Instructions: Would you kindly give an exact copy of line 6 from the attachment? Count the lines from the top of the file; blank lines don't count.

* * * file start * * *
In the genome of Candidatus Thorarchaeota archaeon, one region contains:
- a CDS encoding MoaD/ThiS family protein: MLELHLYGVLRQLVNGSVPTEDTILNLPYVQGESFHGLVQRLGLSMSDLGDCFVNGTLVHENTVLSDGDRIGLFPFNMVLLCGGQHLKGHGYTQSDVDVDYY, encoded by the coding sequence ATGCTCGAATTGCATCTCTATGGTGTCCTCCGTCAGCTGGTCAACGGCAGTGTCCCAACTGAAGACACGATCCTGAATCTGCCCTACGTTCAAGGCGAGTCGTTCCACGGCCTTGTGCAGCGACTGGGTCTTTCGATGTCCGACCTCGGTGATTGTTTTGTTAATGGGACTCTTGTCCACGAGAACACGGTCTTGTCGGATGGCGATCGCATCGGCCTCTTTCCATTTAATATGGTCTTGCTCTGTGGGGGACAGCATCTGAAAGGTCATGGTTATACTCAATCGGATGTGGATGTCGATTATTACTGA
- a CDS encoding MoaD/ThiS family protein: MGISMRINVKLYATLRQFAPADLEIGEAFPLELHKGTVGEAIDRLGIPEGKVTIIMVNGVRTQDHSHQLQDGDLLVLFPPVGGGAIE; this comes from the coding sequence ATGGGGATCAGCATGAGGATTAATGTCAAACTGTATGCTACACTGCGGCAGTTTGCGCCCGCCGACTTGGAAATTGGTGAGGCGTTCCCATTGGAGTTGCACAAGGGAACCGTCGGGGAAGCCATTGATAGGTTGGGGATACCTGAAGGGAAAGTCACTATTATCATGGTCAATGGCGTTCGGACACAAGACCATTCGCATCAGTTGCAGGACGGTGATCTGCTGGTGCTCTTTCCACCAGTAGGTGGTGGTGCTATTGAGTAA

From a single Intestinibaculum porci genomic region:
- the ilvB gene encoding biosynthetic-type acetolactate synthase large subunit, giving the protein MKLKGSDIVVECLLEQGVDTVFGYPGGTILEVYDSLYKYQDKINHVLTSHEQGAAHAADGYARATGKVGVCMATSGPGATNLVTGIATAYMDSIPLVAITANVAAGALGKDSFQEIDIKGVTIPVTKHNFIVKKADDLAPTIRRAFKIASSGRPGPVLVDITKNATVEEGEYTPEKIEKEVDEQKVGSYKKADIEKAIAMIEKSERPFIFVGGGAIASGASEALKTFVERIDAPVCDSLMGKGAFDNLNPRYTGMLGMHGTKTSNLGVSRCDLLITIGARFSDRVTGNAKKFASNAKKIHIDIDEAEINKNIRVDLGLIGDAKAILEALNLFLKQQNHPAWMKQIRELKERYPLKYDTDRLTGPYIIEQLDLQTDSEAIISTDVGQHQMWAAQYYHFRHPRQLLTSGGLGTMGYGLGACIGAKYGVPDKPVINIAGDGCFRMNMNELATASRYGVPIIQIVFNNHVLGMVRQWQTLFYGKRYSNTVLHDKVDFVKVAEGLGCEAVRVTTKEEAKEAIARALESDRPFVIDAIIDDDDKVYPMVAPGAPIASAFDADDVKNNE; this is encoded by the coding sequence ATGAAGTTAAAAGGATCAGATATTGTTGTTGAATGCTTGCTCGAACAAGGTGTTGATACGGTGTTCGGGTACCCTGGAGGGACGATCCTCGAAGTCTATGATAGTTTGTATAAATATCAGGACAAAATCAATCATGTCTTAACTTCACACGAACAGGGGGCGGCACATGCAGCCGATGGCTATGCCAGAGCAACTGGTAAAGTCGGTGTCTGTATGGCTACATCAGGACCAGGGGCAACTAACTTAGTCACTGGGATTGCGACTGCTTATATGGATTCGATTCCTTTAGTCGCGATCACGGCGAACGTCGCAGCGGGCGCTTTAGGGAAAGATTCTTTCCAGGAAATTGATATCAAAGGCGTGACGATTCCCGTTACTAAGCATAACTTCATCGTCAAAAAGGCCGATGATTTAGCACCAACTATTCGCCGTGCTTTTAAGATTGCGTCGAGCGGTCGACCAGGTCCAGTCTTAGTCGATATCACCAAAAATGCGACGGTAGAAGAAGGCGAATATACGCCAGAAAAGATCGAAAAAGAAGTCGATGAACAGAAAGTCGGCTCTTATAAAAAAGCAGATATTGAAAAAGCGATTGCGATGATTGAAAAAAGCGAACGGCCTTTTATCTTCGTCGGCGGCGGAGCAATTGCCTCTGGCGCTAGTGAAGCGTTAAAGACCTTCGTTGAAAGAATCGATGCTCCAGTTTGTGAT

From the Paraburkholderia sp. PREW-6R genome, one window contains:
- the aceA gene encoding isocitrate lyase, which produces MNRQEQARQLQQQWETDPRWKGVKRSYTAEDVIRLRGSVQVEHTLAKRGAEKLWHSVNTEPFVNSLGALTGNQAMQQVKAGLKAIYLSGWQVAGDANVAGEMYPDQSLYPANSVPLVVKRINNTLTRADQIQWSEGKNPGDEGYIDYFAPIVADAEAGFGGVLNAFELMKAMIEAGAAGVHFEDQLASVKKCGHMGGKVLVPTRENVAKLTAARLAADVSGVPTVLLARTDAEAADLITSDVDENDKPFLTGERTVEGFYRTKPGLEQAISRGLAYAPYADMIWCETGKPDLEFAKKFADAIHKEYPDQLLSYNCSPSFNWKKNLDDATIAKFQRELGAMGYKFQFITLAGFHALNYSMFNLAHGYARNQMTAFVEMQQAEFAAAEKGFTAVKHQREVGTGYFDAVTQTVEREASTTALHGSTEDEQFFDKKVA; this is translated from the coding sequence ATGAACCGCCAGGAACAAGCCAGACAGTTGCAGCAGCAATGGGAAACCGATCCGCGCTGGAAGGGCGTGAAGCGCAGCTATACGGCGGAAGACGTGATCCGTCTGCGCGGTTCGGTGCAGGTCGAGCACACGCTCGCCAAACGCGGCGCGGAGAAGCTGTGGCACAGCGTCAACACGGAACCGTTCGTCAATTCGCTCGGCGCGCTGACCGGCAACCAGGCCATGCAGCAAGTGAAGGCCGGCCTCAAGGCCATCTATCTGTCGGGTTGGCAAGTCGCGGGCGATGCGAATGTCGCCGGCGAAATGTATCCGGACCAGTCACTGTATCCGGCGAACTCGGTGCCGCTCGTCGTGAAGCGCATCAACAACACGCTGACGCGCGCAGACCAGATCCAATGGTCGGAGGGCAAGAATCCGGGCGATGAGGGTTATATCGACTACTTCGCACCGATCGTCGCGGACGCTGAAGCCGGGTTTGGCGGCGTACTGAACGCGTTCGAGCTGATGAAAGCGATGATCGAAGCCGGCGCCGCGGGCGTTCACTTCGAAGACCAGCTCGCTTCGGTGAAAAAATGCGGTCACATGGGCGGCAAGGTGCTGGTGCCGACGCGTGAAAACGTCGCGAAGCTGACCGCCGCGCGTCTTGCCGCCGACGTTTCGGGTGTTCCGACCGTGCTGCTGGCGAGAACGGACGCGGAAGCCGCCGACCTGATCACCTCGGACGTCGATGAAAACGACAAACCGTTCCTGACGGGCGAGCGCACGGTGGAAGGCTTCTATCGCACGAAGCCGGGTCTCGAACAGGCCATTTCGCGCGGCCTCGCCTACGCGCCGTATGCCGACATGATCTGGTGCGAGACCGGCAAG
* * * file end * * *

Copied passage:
From the Paraburkholderia sp. PREW-6R genome, one window contains: